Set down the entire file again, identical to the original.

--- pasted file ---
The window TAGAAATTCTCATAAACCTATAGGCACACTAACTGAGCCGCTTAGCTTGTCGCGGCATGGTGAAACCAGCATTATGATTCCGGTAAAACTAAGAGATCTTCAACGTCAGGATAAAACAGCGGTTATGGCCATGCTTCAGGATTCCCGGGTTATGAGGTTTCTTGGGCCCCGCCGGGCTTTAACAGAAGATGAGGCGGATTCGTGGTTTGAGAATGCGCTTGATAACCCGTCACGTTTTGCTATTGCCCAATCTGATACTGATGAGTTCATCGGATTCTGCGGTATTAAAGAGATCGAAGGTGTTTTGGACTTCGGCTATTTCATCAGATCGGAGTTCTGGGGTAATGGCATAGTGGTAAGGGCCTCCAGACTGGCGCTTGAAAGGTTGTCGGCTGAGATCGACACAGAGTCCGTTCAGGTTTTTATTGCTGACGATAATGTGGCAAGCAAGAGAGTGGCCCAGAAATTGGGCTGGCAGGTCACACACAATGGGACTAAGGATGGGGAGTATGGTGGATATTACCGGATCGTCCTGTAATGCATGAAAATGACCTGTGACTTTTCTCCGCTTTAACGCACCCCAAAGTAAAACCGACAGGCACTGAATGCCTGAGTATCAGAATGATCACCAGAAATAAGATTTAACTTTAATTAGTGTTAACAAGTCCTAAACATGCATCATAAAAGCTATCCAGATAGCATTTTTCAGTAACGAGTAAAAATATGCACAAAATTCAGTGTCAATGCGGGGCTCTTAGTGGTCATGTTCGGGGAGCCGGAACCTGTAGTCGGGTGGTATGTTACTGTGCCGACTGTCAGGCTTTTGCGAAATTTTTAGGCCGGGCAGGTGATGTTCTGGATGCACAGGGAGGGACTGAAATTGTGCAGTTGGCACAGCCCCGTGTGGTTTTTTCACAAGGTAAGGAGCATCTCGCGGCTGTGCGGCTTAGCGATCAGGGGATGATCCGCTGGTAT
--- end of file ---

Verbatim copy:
The window TAGAAATTCTCATAAACCTATAGGCACACTAACTGAGCCGCTTAGCTTGTCGCGGCATGGTGAAACCAGCATTATGATTCCGGTAAAACTAAGAGATCTTCAACGTCAGGATAAAACAGCGGTTATGGCCATGCTTCAGGATTCCCGGGTTATGAGGTTTCTTGGGCCCCGCCGGGCTTTAACAGAAGATGAGGCGGATTCGTGGTTTGAGAATGCGCTTGATAACCCGTCACGTTTTGCTATTGCCCAATCTGATACTGATGAGTTCATCGGATTCTGCGGTATTAAAGAGATCGAAGGTGTTTTGGACTTCGGCTATTTCATCAGATCGGAGTTCTGGGGTAATGGCATAGTGGTAAGGGCCTCCAGACTGGCGCTTGAAAGGTTGTCGGCTGAGATCGACACAGAGTCCGTTCAGGTTTTTATTGCTGACGATAATGTGGCAAGCAAGAGAGTGGCCCAGAAATTGGGCTGGCAGGTCACACACAATGGGACTAAGGATGGGGAGTATGGTGGATATTACCGGATCGTCCTGTAATGCATGAAAATGACCTGTGACTTTTCTCCGCTTTAACGCACCCCAAAGTAAAACCGACAGGCACTGAATGCCTGAGTATCAGAATGATCACCAGAAATAAGATTTAACTTTAATTAGTGTTAACAAGTCCTAAACATGCATCATAAAAGCTATCCAGATAGCATTTTTCAGTAACGAGTAAAAATATGCACAAAATTCAGTGTCAATGCGGGGCTCTTAGTGGTCATGTTCGGGGAGCCGGAACCTGTAGTCGGGTGGTATGTTACTGTGCCGACTGTCAGGCTTTTGCGAAATTTTTAGGCCGGGCAGGTGATGTTCTGGATGCACAGGGAGGGACTGAAATTGTGCAGTTGGCACAGCCCCGTGTGGTTTTTTCACAAGGTAAGGAGCATCTCGCGGCTGTGCGGCTTAGCGATCAGGGGATGATCCGCTGGTAT